Theft takes many forms. Individuals can steal one another’s heart. They can steal possessions, such as cars. Identity theft is a growing problem. Trivial matters can steal time. Although many individuals don’t regard misusing company assets as theft, it is a form of stealing, that along with employee theft, costs American businesses millions, if not billions, of dollars every year.
There are dozens of ways of misappropriating business funds, from taking company supplies for personal use to falsifying expense reports or hours worked to skimming cash. While these may seem like minor infractions for relatively small amounts, they can add up over time.
Paid tax preparers are an integral part of the U.S. tax system. They do about 60% of all returns each year, according to the Internal Revenue Service. Not all tax professionals are alert to the subtle signs of data theft. The IRS and its Security Summit partners note that there are many cases where tax preparers are victims of theft and don’t even know it.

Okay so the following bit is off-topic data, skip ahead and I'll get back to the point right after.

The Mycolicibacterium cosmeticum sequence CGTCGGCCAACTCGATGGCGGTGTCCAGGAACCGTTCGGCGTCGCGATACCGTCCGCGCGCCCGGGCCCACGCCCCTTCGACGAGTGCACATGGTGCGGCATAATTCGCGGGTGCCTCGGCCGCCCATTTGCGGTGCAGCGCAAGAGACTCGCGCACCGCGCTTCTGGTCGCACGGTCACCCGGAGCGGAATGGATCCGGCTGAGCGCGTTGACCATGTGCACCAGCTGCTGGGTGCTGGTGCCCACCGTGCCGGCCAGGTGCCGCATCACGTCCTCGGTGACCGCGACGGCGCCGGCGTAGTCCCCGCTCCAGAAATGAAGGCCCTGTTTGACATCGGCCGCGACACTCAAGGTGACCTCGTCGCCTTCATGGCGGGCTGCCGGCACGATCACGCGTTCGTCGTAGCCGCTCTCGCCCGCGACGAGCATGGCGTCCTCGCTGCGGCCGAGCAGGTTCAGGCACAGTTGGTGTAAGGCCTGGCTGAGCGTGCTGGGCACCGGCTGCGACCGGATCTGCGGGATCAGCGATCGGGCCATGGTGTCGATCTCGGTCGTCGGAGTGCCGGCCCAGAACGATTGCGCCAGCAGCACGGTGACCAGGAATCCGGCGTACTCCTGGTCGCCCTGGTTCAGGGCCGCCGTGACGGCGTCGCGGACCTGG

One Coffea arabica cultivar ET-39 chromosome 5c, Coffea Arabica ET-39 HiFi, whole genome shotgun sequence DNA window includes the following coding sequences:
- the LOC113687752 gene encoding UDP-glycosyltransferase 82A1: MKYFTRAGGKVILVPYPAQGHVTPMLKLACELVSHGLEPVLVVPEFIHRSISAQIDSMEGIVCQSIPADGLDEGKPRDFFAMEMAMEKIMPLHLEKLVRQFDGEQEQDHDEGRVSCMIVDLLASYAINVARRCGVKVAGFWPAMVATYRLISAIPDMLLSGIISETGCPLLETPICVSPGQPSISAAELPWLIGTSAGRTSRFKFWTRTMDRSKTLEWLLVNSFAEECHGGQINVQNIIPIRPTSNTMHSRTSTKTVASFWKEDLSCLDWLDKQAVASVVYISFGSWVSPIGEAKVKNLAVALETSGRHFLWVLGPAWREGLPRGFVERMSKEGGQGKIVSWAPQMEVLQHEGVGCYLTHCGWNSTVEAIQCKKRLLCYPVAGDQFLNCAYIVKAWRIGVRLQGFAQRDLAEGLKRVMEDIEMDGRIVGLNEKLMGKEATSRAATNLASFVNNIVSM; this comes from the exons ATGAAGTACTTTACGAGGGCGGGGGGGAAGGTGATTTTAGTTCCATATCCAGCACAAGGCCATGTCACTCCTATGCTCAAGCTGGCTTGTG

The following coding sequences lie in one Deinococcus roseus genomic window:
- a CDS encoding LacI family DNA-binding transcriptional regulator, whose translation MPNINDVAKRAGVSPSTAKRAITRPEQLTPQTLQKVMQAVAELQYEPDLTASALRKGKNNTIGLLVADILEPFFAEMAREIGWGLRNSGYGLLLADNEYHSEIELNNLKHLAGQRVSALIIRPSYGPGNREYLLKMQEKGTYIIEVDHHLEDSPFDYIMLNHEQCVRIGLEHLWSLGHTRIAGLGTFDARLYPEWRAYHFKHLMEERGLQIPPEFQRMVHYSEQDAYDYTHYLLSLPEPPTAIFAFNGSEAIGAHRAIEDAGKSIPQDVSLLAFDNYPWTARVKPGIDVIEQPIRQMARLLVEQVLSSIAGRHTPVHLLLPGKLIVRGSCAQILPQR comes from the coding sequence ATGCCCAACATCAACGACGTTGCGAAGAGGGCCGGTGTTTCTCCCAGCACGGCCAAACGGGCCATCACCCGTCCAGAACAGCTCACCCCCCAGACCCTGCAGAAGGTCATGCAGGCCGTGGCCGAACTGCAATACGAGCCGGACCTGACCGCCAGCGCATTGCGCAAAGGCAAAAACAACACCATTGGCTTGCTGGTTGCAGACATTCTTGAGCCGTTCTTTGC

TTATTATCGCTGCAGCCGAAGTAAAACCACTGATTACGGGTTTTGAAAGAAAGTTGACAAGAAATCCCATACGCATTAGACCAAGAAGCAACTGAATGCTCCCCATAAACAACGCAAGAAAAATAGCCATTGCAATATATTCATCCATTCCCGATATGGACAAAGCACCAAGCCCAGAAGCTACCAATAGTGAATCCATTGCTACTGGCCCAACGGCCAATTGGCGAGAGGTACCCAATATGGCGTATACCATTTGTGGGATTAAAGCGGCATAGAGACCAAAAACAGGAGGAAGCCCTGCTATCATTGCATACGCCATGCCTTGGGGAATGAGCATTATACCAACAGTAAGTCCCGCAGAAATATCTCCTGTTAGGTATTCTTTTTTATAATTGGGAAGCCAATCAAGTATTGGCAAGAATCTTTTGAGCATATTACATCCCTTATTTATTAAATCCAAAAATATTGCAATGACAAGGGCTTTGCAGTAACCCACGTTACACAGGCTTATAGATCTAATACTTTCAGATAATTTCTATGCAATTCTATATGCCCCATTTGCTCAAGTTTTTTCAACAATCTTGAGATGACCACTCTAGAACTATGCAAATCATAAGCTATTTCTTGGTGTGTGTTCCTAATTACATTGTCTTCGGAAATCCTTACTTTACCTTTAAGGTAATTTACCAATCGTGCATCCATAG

If your business is anything like ours, it probably gets hundreds of unsolicited emails and calls every week. Whether it’s a seemingly innocuous request for payment information or a blatant attempt to swindle the company, scammers are constantly out to get our (and your) money and private information. Both are desirable to scammers, but information may be even more valuable than cash because they can sell it to numerous other fraudsters.
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